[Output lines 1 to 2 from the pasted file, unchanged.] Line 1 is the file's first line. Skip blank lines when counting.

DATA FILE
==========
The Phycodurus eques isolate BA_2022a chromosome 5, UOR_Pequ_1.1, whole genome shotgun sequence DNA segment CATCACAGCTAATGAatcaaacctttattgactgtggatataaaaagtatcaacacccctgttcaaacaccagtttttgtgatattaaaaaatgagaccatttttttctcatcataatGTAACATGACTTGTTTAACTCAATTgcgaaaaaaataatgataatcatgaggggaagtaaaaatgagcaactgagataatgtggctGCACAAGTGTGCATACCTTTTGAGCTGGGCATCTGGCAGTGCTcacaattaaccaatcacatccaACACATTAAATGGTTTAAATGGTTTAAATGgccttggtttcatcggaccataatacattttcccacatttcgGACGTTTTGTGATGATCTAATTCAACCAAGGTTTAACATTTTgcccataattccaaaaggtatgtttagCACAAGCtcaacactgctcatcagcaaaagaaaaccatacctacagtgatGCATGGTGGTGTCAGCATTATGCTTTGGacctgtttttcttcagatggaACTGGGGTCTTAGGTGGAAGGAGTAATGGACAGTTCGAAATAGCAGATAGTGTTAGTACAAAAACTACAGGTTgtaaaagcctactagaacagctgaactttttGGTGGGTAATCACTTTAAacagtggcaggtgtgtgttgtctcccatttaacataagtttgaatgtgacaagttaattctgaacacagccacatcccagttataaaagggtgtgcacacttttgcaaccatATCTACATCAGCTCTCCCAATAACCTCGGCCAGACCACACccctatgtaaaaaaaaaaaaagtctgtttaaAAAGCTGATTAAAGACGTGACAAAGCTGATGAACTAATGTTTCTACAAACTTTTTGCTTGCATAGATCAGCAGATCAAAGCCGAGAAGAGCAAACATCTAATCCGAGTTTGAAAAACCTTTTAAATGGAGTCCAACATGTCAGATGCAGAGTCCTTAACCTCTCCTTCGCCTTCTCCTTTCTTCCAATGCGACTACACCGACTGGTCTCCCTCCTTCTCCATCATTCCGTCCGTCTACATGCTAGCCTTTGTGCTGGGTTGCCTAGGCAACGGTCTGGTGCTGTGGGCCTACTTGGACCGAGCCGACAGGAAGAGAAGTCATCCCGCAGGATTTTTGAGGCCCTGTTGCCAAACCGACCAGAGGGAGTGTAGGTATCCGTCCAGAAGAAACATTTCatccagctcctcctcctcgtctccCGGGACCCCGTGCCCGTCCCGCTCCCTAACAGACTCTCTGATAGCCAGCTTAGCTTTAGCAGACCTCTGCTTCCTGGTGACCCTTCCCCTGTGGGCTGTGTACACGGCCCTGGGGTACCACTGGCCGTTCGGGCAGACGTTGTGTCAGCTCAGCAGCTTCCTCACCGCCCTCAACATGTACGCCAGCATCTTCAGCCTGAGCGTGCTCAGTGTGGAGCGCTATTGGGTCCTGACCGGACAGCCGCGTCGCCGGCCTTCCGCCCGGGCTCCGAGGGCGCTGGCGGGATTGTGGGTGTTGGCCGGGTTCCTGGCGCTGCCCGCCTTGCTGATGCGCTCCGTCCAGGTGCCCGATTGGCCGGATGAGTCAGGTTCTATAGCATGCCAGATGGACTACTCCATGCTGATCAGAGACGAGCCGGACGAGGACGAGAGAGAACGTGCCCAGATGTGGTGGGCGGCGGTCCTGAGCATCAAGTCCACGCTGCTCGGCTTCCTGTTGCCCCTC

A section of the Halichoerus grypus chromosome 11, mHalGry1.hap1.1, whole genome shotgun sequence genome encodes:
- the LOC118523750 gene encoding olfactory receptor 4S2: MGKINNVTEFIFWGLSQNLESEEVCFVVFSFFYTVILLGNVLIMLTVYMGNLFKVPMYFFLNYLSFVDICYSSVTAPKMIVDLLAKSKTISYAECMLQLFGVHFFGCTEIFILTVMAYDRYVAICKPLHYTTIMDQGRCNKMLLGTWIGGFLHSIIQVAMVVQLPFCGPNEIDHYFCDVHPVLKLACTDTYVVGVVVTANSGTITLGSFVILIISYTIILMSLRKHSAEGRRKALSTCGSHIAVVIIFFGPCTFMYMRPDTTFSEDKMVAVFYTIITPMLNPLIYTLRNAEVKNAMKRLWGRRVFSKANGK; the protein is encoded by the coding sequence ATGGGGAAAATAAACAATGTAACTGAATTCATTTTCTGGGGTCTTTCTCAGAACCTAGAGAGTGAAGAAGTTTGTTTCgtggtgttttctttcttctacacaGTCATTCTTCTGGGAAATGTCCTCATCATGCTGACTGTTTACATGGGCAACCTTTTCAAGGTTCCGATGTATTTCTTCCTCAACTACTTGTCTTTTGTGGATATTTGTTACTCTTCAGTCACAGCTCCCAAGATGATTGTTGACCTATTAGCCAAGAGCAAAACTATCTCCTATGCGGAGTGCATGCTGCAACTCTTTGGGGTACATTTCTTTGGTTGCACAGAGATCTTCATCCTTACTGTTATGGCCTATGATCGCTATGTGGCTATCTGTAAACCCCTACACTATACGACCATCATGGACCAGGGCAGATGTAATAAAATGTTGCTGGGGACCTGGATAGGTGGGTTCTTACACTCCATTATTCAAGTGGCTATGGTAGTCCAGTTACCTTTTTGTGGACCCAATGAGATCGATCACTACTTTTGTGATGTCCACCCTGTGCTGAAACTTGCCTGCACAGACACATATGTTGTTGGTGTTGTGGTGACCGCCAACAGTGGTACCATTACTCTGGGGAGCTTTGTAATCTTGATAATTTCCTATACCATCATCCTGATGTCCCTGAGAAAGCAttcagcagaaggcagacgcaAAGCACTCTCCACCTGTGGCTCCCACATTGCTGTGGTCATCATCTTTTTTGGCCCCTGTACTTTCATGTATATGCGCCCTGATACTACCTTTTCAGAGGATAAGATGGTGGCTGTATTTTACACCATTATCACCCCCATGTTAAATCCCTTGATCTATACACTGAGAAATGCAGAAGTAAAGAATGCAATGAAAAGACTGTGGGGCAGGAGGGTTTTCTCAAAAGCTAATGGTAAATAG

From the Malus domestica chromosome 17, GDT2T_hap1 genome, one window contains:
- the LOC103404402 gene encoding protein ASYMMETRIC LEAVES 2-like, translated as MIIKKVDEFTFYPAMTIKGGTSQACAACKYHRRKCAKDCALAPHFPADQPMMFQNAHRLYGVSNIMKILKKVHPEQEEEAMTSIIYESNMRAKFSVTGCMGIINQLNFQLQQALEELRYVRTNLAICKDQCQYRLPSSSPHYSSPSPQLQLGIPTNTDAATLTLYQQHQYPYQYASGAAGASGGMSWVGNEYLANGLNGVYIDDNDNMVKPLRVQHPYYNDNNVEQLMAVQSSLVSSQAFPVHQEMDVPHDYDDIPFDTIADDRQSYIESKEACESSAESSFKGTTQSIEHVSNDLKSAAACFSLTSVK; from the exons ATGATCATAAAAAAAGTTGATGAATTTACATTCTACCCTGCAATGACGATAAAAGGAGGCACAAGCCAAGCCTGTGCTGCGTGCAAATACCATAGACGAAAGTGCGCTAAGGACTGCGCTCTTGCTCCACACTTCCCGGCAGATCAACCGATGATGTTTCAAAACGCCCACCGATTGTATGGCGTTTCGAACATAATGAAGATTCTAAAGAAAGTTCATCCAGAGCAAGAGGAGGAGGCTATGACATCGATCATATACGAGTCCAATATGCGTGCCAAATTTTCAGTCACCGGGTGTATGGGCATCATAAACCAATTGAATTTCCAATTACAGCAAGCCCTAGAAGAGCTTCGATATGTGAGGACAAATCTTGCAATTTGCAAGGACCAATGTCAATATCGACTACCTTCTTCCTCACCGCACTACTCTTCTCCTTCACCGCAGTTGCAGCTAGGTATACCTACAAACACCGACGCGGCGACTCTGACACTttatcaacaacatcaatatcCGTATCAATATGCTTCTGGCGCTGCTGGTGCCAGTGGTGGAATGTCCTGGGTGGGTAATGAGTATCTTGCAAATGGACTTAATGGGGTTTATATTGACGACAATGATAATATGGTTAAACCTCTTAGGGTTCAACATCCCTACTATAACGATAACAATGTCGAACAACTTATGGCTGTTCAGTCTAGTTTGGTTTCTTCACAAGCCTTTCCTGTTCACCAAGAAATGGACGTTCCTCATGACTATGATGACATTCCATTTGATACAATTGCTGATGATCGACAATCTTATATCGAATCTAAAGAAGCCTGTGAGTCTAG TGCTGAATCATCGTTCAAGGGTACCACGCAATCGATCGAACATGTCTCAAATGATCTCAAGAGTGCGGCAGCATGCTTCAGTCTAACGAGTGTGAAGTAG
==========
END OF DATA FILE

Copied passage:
The Phycodurus eques isolate BA_2022a chromosome 5, UOR_Pequ_1.1, whole genome shotgun sequence DNA segment CATCACAGCTAATGAatcaaacctttattgactgtggatataaaaagtatcaacacccctgttcaaacaccagtttttgtgatattaaaaaatgagaccatttttttctcatcataatGTAACATGACTTGTTTAACTCAATTgcgaaaaaaataatgataatcatgaggggaagtaaaaatgagcaactgagataatgtggctGCACAAGTGTGCATACCTTTTGAGCTGGGCATCTGGCAGTGCTcacaattaaccaatcacatccaACACATTAAATGGTTTAAATGGTTTAAATGgccttggtttcatcggaccataatacattttcccacatttcgGACGTTTTGTGATGATCTAATTCAACCAAGGTTTAACATTTTgcccataattccaaaaggtatgtttagCACAAGCtcaacactgctcatcagcaaaagaaaaccatacctacagtgatGCATGGTGGTGTCAGCATTATGCTTTGGacctgtttttcttcagatggaACTGGGGTCTTAGGTGGAAGGAGTAATGGACAGTTCGAAATAGCAGATAGTGTTAGTACAAAAACTACAGGTTgtaaaagcctactagaacagctgaactttttGGTGGGTAATCACTTTAAacagtggcaggtgtgtgttgtctcccatttaacataagtttgaatgtgacaagttaattctgaacacagccacatcccagttataaaagggtgtgcacacttttgcaaccatATCTACATCAGCTCTCCCAATAACCTCGGCCAGACCACACccctatgtaaaaaaaaaaaaagtctgtttaaAAAGCTGATTAAAGACGTGACAAAGCTGATGAACTAATGTTTCTACAAACTTTTTGCTTGCATAGATCAGCAGATCAAAGCCGAGAAGAGCAAACATCTAATCCGAGTTTGAAAAACCTTTTAAATGGAGTCCAACATGTCAGATGCAGAGTCCTTAACCTCTCCTTCGCCTTCTCCTTTCTTCCAATGCGACTACACCGACTGGTCTCCCTCCTTCTCCATCATTCCGTCCGTCTACATGCTAGCCTTTGTGCTGGGTTGCCTAGGCAACGGTCTGGTGCTGTGGGCCTACTTGGACCGAGCCGACAGGAAGAGAAGTCATCCCGCAGGATTTTTGAGGCCCTGTTGCCAAACCGACCAGAGGGAGTGTAGGTATCCGTCCAGAAGAAACATTTCatccagctcctcctcctcgtctccCGGGACCCCGTGCCCGTCCCGCTCCCTAACAGACTCTCTGATAGCCAGCTTAGCTTTAGCAGACCTCTGCTTCCTGGTGACCCTTCCCCTGTGGGCTGTGTACACGGCCCTGGGGTACCACTGGCCGTTCGGGCAGACGTTGTGTCAGCTCAGCAGCTTCCTCACCGCCCTCAACATGTACGCCAGCATCTTCAGCCTGAGCGTGCTCAGTGTGGAGCGCTATTGGGTCCTGACCGGACAGCCGCGTCGCCGGCCTTCCGCCCGGGCTCCGAGGGCGCTGGCGGGATTGTGGGTGTTGGCCGGGTTCCTGGCGCTGCCCGCCTTGCTGATGCGCTCCGTCCAGGTGCCCGATTGGCCGGATGAGTCAGGTTCTATAGCATGCCAGATGGACTACTCCATGCTGATCAGAGACGAGCCGGACGAGGACGAGAGAGAACGTGCCCAGATGTGGTGGGCGGCGGTCCTGAGCATCAAGTCCACGCTGCTCGGCTTCCTGTTGCCCCTC

A section of the Halichoerus grypus chromosome 11, mHalGry1.hap1.1, whole genome shotgun sequence genome encodes: